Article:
Centre explores two contemporary historical discourses - called «conciliatory» and «confrontational» - on the importance of the year 1980 and the rise of the Solidarity movement in Poland. The first discourse puts emphasis on the ability to negotiate and points out the importance of 1980 for the genesis of the Round Table talks in 1989 and the following peaceful transition from communism to democracy, while the second one refers to the political conflict within the Solidarity trade union and the incorporation of post-communists into the politics of the young Polish democracy. The dichotomy in remembering the newest history seems to be fundamental for the evolution of the contemporary Polish political scene, divided into two right-wing political parties, Platforma Obywatelska and Prawo i Sprawiedliwos´c´. In addition, it brought Solidarity leaders and Polish politicians into several conflicts around the creation of a modern history museum in Gdan´sk, the European Solidarity Centre. The conflicts escalated during the ESC opening ceremony in 2014, and previously around the election of its director, Basil Kerski. Therefore, the dichotomy is harmful for the collective memory in Poland and, possibly, for the ability to address contemporary European problems with meanings of solidarity.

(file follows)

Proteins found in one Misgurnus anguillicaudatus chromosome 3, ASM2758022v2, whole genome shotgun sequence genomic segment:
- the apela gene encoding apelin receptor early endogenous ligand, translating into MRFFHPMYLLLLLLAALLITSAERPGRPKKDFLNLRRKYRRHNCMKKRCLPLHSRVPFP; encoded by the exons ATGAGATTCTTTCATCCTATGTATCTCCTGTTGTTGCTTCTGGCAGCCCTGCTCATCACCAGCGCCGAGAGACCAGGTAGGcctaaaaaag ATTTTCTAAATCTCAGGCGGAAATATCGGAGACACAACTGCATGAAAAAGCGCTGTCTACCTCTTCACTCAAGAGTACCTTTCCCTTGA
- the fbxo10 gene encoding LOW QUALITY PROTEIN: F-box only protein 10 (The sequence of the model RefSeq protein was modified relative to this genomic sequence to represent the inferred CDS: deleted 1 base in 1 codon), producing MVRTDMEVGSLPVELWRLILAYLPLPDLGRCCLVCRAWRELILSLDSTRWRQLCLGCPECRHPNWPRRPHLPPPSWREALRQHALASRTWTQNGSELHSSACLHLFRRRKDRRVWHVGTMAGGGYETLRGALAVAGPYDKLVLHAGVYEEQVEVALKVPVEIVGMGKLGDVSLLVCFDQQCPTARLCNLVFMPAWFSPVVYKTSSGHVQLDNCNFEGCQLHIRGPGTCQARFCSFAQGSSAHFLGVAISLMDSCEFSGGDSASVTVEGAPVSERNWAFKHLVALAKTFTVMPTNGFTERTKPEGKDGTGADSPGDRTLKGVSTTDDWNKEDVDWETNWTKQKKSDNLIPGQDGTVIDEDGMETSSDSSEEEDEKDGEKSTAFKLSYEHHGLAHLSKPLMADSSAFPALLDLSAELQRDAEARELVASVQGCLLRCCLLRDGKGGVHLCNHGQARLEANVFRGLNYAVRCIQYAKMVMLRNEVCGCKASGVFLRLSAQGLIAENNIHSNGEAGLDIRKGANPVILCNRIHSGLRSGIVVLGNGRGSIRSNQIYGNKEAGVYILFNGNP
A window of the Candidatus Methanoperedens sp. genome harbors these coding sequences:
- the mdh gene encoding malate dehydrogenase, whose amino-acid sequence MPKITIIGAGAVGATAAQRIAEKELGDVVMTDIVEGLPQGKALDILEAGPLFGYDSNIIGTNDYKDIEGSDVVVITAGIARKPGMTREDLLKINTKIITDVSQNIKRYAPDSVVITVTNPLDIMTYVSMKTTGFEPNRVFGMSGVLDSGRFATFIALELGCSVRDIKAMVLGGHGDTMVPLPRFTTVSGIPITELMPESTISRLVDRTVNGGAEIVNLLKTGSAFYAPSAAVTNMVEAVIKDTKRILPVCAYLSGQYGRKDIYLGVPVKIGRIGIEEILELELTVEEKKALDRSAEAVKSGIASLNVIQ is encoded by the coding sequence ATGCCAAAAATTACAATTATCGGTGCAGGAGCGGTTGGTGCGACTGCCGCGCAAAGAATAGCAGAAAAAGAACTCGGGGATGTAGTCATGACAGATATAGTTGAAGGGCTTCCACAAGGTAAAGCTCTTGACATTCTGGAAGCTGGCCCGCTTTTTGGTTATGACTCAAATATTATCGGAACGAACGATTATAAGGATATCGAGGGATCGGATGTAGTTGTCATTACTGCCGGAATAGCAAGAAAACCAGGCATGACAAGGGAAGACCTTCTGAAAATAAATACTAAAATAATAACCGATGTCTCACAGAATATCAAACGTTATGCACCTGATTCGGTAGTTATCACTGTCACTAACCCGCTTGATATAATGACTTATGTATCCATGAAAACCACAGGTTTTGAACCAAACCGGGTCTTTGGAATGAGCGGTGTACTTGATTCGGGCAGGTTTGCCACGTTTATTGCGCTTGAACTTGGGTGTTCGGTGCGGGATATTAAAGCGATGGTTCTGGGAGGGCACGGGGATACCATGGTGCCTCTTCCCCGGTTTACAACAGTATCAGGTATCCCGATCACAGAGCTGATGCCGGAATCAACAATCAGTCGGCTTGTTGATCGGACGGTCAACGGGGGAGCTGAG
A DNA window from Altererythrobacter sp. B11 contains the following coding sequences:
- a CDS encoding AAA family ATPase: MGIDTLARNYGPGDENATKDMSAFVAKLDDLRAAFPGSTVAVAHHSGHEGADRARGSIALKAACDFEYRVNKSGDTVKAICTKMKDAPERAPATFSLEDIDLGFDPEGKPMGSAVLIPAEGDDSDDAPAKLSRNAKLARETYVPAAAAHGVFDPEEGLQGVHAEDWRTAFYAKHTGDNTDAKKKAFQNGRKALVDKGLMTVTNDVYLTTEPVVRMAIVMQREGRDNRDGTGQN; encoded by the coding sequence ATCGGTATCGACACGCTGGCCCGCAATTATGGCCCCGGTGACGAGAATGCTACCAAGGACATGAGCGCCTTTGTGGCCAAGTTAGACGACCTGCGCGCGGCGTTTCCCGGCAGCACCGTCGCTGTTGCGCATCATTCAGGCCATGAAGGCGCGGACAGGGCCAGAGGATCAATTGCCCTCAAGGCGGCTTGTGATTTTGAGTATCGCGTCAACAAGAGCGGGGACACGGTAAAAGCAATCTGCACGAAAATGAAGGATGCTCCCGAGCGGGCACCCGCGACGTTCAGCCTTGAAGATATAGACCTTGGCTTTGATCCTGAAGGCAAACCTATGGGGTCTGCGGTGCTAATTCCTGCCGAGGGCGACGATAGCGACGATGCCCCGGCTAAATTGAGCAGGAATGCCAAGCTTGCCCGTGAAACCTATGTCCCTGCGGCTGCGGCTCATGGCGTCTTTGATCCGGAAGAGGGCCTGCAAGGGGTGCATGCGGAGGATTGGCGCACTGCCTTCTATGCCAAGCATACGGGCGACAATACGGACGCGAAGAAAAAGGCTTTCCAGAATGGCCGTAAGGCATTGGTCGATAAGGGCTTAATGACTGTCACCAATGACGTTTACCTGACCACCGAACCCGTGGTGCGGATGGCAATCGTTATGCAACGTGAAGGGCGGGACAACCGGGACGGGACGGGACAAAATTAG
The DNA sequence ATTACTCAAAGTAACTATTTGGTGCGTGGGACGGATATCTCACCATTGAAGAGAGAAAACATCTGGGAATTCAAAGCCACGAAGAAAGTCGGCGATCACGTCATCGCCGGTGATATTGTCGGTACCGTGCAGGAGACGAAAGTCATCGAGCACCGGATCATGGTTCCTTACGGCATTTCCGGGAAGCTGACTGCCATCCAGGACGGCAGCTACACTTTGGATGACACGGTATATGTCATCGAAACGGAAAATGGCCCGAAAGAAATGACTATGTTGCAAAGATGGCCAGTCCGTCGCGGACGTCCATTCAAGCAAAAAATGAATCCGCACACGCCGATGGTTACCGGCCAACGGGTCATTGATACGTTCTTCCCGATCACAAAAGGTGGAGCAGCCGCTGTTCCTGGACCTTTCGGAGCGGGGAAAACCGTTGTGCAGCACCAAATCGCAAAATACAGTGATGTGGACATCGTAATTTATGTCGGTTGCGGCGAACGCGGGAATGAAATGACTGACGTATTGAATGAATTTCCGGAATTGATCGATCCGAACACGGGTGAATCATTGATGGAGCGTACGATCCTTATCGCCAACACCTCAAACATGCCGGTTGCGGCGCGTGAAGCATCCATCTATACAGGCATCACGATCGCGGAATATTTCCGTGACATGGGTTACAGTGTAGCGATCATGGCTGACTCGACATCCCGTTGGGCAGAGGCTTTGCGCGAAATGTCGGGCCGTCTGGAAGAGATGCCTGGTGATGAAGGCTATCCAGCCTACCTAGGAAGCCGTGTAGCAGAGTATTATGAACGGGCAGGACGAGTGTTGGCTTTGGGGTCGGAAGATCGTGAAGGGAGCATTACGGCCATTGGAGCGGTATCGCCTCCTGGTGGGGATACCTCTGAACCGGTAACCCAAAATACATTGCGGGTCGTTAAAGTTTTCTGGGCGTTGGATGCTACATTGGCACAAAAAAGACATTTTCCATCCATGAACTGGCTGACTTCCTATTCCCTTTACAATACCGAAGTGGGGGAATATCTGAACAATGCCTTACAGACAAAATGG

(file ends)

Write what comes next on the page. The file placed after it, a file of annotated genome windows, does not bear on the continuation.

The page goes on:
Keywords: Collective memory, Polish revolution of 1980, European Solidarity Centre, Polish politics, Communism, Eastern Europe